The "ls -l" command will list modified times. Linux has extensions that allow a more useful formatting of that time, specifically the "--time-style' option. It uses the same date/time formatting string syntax that the "date" command does.
So you can get the difference between file time and current time by using the "ls" and "time" commands to output simple numeric values and subtracting them. I'm not sure about how to format that interval in something like "days, months, weeks" or whatever.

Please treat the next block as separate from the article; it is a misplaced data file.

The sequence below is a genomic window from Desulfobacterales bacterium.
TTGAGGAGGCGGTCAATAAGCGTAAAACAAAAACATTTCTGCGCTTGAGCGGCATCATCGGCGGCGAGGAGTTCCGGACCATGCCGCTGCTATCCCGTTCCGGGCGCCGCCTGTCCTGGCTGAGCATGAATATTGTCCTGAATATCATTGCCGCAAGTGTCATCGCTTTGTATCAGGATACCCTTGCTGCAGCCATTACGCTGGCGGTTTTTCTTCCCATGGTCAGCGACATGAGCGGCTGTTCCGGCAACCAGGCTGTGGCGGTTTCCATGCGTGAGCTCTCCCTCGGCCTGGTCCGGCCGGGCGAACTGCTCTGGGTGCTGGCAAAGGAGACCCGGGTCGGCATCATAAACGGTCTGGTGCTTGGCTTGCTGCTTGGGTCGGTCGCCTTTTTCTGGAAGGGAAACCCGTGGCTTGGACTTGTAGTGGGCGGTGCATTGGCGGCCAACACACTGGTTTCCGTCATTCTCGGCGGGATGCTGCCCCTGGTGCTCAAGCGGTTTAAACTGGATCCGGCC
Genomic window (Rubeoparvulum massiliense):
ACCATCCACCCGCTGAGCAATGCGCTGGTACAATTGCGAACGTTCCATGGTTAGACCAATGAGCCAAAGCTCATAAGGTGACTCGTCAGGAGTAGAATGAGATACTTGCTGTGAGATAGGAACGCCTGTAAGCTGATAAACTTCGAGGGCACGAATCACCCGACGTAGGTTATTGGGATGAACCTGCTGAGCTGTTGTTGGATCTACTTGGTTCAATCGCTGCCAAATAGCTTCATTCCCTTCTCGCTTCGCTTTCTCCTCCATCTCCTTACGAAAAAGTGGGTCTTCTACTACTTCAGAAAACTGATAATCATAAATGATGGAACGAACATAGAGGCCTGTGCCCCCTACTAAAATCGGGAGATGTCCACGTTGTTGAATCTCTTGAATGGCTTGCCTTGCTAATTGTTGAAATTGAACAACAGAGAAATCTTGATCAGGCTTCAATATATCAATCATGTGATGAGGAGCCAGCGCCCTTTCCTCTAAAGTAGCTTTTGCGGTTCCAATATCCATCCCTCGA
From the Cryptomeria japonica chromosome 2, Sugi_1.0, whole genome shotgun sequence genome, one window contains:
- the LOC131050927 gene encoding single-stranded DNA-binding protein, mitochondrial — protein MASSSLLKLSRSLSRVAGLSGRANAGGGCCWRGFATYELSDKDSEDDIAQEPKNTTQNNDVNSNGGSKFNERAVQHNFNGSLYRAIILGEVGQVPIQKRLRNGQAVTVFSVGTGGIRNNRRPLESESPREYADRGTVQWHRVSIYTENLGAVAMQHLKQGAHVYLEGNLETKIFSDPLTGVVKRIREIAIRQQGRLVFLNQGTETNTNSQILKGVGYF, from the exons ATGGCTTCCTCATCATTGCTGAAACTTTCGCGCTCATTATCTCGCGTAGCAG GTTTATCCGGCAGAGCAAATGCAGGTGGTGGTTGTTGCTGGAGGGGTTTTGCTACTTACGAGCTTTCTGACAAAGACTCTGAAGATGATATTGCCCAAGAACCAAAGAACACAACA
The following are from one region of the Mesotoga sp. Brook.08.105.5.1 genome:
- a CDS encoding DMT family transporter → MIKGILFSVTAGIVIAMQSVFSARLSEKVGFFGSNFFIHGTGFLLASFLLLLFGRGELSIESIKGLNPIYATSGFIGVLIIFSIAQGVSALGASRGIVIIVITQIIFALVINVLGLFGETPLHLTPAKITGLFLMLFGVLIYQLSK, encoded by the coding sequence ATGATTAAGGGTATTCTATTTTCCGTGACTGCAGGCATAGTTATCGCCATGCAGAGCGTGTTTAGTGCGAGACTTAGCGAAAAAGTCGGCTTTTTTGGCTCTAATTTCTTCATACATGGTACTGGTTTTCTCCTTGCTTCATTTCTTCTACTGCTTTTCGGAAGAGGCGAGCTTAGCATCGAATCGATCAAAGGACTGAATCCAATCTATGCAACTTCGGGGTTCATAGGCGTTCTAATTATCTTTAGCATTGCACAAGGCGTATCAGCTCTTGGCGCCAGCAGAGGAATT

Of course, for many problems, this is doing things the hard way. If you just want to archive old files that haven't been used in 6 months (180 days), you can do things like this:
zip -r -m unused-files.zip `find -atime +180`
You can use this with "tar" as well, although I don't think tar has an equivalent to the zip "-m" (move) option. Tar has a built-in date threshold test, but I think it only works on modification times, which doesn't help for finding unused read-only files.
Customer surveys are for companies who didn't pay proper attention to begin with.